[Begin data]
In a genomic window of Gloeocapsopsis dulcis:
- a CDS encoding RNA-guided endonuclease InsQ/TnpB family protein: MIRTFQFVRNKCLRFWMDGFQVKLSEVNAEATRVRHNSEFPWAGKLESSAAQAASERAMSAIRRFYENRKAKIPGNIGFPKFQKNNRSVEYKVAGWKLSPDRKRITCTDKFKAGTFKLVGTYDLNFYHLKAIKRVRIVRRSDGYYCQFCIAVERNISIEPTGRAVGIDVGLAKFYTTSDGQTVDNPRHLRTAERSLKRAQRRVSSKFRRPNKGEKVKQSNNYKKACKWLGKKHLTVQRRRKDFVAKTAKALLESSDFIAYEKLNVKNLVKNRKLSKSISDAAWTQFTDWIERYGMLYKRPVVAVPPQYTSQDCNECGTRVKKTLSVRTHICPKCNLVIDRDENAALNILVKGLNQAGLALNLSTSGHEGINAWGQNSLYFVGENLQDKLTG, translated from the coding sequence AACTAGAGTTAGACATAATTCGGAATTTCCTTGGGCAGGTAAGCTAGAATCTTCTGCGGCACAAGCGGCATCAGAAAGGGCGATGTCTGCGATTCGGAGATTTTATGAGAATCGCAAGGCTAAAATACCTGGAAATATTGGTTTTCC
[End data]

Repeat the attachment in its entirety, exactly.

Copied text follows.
In a genomic window of Gloeocapsopsis dulcis:
- a CDS encoding RNA-guided endonuclease InsQ/TnpB family protein: MIRTFQFVRNKCLRFWMDGFQVKLSEVNAEATRVRHNSEFPWAGKLESSAAQAASERAMSAIRRFYENRKAKIPGNIGFPKFQKNNRSVEYKVAGWKLSPDRKRITCTDKFKAGTFKLVGTYDLNFYHLKAIKRVRIVRRSDGYYCQFCIAVERNISIEPTGRAVGIDVGLAKFYTTSDGQTVDNPRHLRTAERSLKRAQRRVSSKFRRPNKGEKVKQSNNYKKACKWLGKKHLTVQRRRKDFVAKTAKALLESSDFIAYEKLNVKNLVKNRKLSKSISDAAWTQFTDWIERYGMLYKRPVVAVPPQYTSQDCNECGTRVKKTLSVRTHICPKCNLVIDRDENAALNILVKGLNQAGLALNLSTSGHEGINAWGQNSLYFVGENLQDKLTG, translated from the coding sequence AACTAGAGTTAGACATAATTCGGAATTTCCTTGGGCAGGTAAGCTAGAATCTTCTGCGGCACAAGCGGCATCAGAAAGGGCGATGTCTGCGATTCGGAGATTTTATGAGAATCGCAAGGCTAAAATACCTGGAAATATTGGTTTTCC